Better Memory Management Tools for Web Apps Coming Soon


Developing a “web 2.0″ application brings with it a host of new challenges previously unfelt or easily ignored with older, single-page-load-per-action apps. The browser has evolved from a simple page renderer to an application platform that busily executes JavaScript and receives, parses, and displays loads of new data without ever leaving the page. Developers are now struck with the challenge of ensuring their applications manage memory properly and efficiently—your JavaScript can leak memory, killing the user experience on your site, but also impacting the user’s complete experience with their system across the board.

To date, it’s been a bit of a struggle to manage memory, since developers are essentially forced to rely on their operating system’s memory managers to even monitor the memory usage of their browser. Even then, testing can be frustrating, as Firefox, for instance, stores all tabs in the same process. Google Chrome is multi-threaded; each tab is its own process. Chrome also features its own built in task manager, so you can identify which page is using exactly how much memory, CPU, and bandwidth. Even at its most detailed, the stats available only show aggregate memory and virtual memory usage—these abstract figures make troubleshooting individual pieces of your code difficult to say the least.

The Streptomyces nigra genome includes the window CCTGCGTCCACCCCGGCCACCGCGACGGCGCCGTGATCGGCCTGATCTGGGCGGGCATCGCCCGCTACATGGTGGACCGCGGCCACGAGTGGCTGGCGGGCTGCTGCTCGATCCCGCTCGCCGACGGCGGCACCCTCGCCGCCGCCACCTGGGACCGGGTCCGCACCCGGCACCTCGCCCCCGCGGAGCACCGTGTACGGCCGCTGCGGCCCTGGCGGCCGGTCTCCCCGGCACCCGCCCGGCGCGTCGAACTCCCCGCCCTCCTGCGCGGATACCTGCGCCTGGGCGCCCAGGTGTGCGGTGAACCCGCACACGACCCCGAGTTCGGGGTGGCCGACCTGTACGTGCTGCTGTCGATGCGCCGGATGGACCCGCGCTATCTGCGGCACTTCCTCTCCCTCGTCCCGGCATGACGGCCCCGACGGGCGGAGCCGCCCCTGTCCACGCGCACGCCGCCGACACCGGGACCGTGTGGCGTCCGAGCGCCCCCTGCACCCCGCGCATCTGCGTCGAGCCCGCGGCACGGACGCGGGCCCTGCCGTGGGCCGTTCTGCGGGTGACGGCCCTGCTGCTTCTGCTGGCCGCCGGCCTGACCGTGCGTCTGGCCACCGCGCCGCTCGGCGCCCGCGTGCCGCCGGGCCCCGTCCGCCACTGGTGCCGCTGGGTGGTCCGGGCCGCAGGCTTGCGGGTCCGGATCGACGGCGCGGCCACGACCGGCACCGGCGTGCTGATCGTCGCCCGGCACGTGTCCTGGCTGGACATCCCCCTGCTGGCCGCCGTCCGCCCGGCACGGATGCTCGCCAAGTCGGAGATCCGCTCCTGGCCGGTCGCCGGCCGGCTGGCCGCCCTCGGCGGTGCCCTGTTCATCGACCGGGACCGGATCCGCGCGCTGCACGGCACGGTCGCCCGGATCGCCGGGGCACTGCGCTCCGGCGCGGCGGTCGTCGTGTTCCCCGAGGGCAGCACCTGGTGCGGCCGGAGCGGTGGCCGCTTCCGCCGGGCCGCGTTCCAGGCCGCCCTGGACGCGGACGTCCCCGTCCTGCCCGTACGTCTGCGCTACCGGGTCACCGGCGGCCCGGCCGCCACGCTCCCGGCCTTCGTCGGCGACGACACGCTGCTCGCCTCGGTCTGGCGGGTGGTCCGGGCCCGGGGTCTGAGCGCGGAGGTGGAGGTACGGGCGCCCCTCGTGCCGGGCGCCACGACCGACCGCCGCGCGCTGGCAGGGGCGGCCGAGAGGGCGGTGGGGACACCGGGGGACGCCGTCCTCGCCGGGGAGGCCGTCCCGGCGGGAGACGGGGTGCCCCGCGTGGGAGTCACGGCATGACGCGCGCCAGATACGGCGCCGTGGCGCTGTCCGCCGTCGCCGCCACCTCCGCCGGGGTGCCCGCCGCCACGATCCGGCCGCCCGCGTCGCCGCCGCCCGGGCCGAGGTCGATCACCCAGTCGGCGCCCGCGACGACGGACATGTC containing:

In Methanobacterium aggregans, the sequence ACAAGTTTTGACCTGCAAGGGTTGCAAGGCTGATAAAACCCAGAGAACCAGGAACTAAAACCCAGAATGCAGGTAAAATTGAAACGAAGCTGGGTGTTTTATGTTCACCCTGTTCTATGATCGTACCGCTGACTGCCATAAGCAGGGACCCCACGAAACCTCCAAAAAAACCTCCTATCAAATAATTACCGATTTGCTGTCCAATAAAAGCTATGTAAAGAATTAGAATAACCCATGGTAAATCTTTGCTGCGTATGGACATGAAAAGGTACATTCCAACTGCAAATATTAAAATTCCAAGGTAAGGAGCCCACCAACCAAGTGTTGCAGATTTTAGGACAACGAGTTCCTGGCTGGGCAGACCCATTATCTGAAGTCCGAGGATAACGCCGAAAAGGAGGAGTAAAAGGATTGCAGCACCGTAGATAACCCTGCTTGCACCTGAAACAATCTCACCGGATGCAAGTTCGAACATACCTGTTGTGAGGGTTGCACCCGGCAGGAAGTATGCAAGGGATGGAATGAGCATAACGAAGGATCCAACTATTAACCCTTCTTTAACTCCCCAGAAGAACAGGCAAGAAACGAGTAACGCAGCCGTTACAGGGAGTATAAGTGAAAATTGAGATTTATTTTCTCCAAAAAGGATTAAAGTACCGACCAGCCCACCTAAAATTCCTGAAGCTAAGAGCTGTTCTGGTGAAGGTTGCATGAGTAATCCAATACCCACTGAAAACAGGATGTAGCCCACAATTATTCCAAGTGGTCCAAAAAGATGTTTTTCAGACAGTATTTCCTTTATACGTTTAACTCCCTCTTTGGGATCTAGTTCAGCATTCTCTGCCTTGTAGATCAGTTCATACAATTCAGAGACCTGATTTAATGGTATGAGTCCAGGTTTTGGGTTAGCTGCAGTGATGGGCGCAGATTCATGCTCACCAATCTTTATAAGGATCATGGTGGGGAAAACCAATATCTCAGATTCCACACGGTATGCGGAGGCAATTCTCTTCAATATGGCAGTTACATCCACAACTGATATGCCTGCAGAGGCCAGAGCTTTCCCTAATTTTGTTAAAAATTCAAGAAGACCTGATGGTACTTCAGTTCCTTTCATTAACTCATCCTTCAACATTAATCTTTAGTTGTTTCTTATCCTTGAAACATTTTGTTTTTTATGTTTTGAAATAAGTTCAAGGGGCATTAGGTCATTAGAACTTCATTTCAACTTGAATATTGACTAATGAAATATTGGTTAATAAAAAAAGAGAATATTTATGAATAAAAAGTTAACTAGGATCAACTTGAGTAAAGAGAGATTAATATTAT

The folks over at Mozilla’s Developer Tools Lab are looking to change that by building a memory analysis tool that helps devs understand exactly how their application is using memory, and the behavior of the cycle (garbage) collector:

We plan on the initial implementation of this tool to be simple. For memory usage, we want to introduce the ability to visualize the current set of non-collectible JavaScript objects at any point in time (i.e., the heap) and give you the ability to understand why those objects aren’t collectible (i.e., trace any object to a GC root). For the cycle collector, we want to give you a way to understand when a collection starts and when it finishes and thus understand how long it took.

Ben Galbraith and the team are soliciting help and feedback, so if this is an issue you’ve had to deal with in the past, make sure you comment.